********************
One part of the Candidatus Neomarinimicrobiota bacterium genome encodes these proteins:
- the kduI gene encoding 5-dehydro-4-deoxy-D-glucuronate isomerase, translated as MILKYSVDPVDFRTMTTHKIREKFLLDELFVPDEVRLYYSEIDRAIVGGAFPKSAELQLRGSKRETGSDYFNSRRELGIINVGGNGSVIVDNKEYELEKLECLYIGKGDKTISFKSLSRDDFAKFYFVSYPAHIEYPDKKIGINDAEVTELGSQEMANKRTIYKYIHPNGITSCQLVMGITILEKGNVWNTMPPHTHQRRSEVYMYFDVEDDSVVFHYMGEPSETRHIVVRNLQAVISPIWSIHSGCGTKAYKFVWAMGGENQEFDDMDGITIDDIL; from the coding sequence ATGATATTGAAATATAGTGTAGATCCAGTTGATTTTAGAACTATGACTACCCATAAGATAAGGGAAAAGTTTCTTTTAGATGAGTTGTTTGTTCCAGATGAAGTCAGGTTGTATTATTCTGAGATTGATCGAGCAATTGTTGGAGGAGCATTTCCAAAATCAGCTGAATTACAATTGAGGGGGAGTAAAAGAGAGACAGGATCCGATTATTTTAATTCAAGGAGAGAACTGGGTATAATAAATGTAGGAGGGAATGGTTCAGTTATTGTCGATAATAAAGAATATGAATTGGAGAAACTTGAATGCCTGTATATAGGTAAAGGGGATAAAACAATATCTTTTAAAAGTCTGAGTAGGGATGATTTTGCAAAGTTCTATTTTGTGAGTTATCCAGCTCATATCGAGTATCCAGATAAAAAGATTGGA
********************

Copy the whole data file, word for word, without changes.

One part of the Candidatus Neomarinimicrobiota bacterium genome encodes these proteins:
- the kduI gene encoding 5-dehydro-4-deoxy-D-glucuronate isomerase, translated as MILKYSVDPVDFRTMTTHKIREKFLLDELFVPDEVRLYYSEIDRAIVGGAFPKSAELQLRGSKRETGSDYFNSRRELGIINVGGNGSVIVDNKEYELEKLECLYIGKGDKTISFKSLSRDDFAKFYFVSYPAHIEYPDKKIGINDAEVTELGSQEMANKRTIYKYIHPNGITSCQLVMGITILEKGNVWNTMPPHTHQRRSEVYMYFDVEDDSVVFHYMGEPSETRHIVVRNLQAVISPIWSIHSGCGTKAYKFVWAMGGENQEFDDMDGITIDDIL; from the coding sequence ATGATATTGAAATATAGTGTAGATCCAGTTGATTTTAGAACTATGACTACCCATAAGATAAGGGAAAAGTTTCTTTTAGATGAGTTGTTTGTTCCAGATGAAGTCAGGTTGTATTATTCTGAGATTGATCGAGCAATTGTTGGAGGAGCATTTCCAAAATCAGCTGAATTACAATTGAGGGGGAGTAAAAGAGAGACAGGATCCGATTATTTTAATTCAAGGAGAGAACTGGGTATAATAAATGTAGGAGGGAATGGTTCAGTTATTGTCGATAATAAAGAATATGAATTGGAGAAACTTGAATGCCTGTATATAGGTAAAGGGGATAAAACAATATCTTTTAAAAGTCTGAGTAGGGATGATTTTGCAAAGTTCTATTTTGTGAGTTATCCAGCTCATATCGAGTATCCAGATAAAAAGATTGGA